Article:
Things like this do, unfortunately, happen. If the community you approach believes you are sincere they will probably support you. It sounds like you do have a respect for the Vinaya, so you would just need to find a community whose opinion you trusted. Because if they just blow it off and offer to give you high ordination, then you may have to deal with doubts in the future. But if you do trust the community and they decide you are actually in the clear, then you would just need to be on board with it.


Parajikas require intention as a factor. If it was truly involuntary, that shouldn’t count as a Parajika (depending on what exactly you mean here).

According to the Vinaya, disrobing merely requires telling another human. As soon as they understand, you are disrobed. No special formula or ceremony is required.

I’ll second @Snowbird’s wise words, and agree that you still have some hope and should go through every detail of your situation with a learned and sympathetic Bhikkhu to see what can be done.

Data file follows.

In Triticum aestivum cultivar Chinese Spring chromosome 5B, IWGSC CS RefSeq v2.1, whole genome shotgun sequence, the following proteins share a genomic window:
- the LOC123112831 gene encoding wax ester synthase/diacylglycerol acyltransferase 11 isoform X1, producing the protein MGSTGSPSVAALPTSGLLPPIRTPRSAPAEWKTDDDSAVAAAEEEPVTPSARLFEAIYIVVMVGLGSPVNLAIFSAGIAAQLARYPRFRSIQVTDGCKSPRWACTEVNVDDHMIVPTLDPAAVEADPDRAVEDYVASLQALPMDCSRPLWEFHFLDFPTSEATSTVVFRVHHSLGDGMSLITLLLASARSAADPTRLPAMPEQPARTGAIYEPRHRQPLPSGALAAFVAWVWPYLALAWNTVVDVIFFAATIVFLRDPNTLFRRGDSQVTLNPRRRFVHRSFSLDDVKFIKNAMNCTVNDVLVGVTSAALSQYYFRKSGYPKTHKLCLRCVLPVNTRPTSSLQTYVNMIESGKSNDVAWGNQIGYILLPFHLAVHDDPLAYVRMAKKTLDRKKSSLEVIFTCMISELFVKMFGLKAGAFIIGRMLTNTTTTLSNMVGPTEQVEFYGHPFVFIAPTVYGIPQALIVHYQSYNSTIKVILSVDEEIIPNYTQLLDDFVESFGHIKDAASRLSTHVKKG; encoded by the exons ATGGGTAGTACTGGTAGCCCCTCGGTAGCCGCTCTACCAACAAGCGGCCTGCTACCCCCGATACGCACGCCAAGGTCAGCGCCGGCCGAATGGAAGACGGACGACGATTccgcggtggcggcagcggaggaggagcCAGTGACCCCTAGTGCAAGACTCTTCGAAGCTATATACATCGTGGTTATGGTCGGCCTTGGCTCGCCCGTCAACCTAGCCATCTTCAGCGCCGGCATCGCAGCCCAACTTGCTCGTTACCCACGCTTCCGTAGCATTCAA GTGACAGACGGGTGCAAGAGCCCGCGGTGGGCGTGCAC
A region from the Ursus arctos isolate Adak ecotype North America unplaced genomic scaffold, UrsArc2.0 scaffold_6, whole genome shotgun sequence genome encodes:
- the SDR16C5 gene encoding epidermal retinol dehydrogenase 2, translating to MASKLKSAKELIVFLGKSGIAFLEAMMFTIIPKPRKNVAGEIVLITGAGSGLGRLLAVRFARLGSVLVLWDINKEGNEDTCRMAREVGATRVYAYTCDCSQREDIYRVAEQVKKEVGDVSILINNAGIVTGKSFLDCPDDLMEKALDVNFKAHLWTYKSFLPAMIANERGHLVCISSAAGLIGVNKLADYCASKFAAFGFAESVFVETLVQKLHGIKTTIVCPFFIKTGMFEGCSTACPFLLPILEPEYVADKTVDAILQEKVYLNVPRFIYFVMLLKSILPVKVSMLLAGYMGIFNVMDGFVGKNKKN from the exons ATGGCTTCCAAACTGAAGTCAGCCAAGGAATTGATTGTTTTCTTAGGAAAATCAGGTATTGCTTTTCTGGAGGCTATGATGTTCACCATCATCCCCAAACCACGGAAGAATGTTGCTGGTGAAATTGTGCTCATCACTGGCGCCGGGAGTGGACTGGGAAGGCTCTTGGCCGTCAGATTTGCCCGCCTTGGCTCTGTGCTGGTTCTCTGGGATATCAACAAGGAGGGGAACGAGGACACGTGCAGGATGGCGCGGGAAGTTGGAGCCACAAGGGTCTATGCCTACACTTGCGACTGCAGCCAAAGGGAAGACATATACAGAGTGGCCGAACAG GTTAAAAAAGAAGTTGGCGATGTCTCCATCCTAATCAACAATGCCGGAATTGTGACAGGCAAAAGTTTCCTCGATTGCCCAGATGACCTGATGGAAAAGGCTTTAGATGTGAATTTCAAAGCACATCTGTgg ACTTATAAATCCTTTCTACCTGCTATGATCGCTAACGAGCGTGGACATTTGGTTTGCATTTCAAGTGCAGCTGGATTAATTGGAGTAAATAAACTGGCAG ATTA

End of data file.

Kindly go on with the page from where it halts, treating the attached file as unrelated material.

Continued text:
Sorry to hear about your situation and I wish you all the best.


I’m assuming what the op meant was that they disrobed thinking that they disrobed when they actually didn’t. Then they went on to do one of the actions that falls under a parajika. So they didn’t think they were committing a Pr, but in fact they did. They didn’t have to intentionally commit a Pr with intention thinking “Well, now I’m going to commit a Pr.” They would just have to do the act while they were still a bhikkhu.


Right. That’s certainly the most likely interpretation of the limited information we’ve been given.

I’m just bringing it up on the (admittedly small) chance the OP was misled about what counts as a parajika :slight_smile:

(Just as you’ve heard of people being “ordained” by less than a quorum, I’ve heard of monks in Thailand being “defeated” for things that were not a Parajika at all.)

Hi. Thank you very much for the thoughtful response.

Whether or not my disrobing was valid is unfortunately not a certain matter. And I don’t see any way to determine definitively whether or not it was, as the exact memory of what happened is quite hazy in my mind. Basically, one day I simply left the monastery and removed my robes without confessing my weakness to another human. I considered myself to be a layperson from that moment onward, but of course, that is not the case according to the vinaya.